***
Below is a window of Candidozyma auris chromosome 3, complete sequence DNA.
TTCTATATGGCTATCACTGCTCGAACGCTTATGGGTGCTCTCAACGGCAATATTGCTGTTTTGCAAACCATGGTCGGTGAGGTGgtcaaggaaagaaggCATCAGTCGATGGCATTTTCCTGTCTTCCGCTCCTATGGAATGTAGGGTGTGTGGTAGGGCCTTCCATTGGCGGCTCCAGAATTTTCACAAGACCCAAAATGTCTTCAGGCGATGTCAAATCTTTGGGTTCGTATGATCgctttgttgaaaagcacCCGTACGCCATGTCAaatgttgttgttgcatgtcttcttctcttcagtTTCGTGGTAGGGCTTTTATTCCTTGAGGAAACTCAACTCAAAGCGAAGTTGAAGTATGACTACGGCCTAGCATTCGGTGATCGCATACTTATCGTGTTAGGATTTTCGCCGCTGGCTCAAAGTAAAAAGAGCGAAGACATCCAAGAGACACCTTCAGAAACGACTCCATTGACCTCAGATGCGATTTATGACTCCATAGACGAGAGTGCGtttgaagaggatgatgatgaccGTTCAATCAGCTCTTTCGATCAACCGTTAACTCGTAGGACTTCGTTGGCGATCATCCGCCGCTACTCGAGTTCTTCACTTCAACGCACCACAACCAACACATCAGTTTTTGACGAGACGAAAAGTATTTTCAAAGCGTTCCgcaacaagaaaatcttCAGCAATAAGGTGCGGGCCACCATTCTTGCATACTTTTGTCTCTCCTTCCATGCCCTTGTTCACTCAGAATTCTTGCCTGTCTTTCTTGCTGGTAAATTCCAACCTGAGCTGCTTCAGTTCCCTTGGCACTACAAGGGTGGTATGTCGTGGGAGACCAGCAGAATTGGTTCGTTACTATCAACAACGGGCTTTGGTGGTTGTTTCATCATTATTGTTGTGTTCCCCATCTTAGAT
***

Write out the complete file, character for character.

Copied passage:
Below is a window of Candidozyma auris chromosome 3, complete sequence DNA.
TTCTATATGGCTATCACTGCTCGAACGCTTATGGGTGCTCTCAACGGCAATATTGCTGTTTTGCAAACCATGGTCGGTGAGGTGgtcaaggaaagaaggCATCAGTCGATGGCATTTTCCTGTCTTCCGCTCCTATGGAATGTAGGGTGTGTGGTAGGGCCTTCCATTGGCGGCTCCAGAATTTTCACAAGACCCAAAATGTCTTCAGGCGATGTCAAATCTTTGGGTTCGTATGATCgctttgttgaaaagcacCCGTACGCCATGTCAaatgttgttgttgcatgtcttcttctcttcagtTTCGTGGTAGGGCTTTTATTCCTTGAGGAAACTCAACTCAAAGCGAAGTTGAAGTATGACTACGGCCTAGCATTCGGTGATCGCATACTTATCGTGTTAGGATTTTCGCCGCTGGCTCAAAGTAAAAAGAGCGAAGACATCCAAGAGACACCTTCAGAAACGACTCCATTGACCTCAGATGCGATTTATGACTCCATAGACGAGAGTGCGtttgaagaggatgatgatgaccGTTCAATCAGCTCTTTCGATCAACCGTTAACTCGTAGGACTTCGTTGGCGATCATCCGCCGCTACTCGAGTTCTTCACTTCAACGCACCACAACCAACACATCAGTTTTTGACGAGACGAAAAGTATTTTCAAAGCGTTCCgcaacaagaaaatcttCAGCAATAAGGTGCGGGCCACCATTCTTGCATACTTTTGTCTCTCCTTCCATGCCCTTGTTCACTCAGAATTCTTGCCTGTCTTTCTTGCTGGTAAATTCCAACCTGAGCTGCTTCAGTTCCCTTGGCACTACAAGGGTGGTATGTCGTGGGAGACCAGCAGAATTGGTTCGTTACTATCAACAACGGGCTTTGGTGGTTGTTTCATCATTATTGTTGTGTTCCCCATCTTAGAT